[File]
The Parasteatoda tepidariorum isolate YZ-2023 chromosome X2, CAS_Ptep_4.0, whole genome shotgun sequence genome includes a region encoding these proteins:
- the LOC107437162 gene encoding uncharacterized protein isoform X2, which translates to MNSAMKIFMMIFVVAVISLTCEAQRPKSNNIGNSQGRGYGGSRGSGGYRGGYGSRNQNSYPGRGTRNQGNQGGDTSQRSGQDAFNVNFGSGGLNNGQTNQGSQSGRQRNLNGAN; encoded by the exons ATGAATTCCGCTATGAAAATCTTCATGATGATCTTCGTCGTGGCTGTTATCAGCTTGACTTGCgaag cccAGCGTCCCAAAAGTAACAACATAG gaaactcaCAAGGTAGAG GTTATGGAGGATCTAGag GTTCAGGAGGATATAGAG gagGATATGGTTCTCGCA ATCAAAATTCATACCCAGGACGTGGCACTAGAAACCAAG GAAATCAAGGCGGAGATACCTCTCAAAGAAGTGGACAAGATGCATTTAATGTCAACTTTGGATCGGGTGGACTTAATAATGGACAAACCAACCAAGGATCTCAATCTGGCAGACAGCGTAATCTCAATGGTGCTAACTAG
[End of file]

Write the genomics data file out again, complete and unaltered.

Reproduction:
The Parasteatoda tepidariorum isolate YZ-2023 chromosome X2, CAS_Ptep_4.0, whole genome shotgun sequence genome includes a region encoding these proteins:
- the LOC107437162 gene encoding uncharacterized protein isoform X2, which translates to MNSAMKIFMMIFVVAVISLTCEAQRPKSNNIGNSQGRGYGGSRGSGGYRGGYGSRNQNSYPGRGTRNQGNQGGDTSQRSGQDAFNVNFGSGGLNNGQTNQGSQSGRQRNLNGAN; encoded by the exons ATGAATTCCGCTATGAAAATCTTCATGATGATCTTCGTCGTGGCTGTTATCAGCTTGACTTGCgaag cccAGCGTCCCAAAAGTAACAACATAG gaaactcaCAAGGTAGAG GTTATGGAGGATCTAGag GTTCAGGAGGATATAGAG gagGATATGGTTCTCGCA ATCAAAATTCATACCCAGGACGTGGCACTAGAAACCAAG GAAATCAAGGCGGAGATACCTCTCAAAGAAGTGGACAAGATGCATTTAATGTCAACTTTGGATCGGGTGGACTTAATAATGGACAAACCAACCAAGGATCTCAATCTGGCAGACAGCGTAATCTCAATGGTGCTAACTAG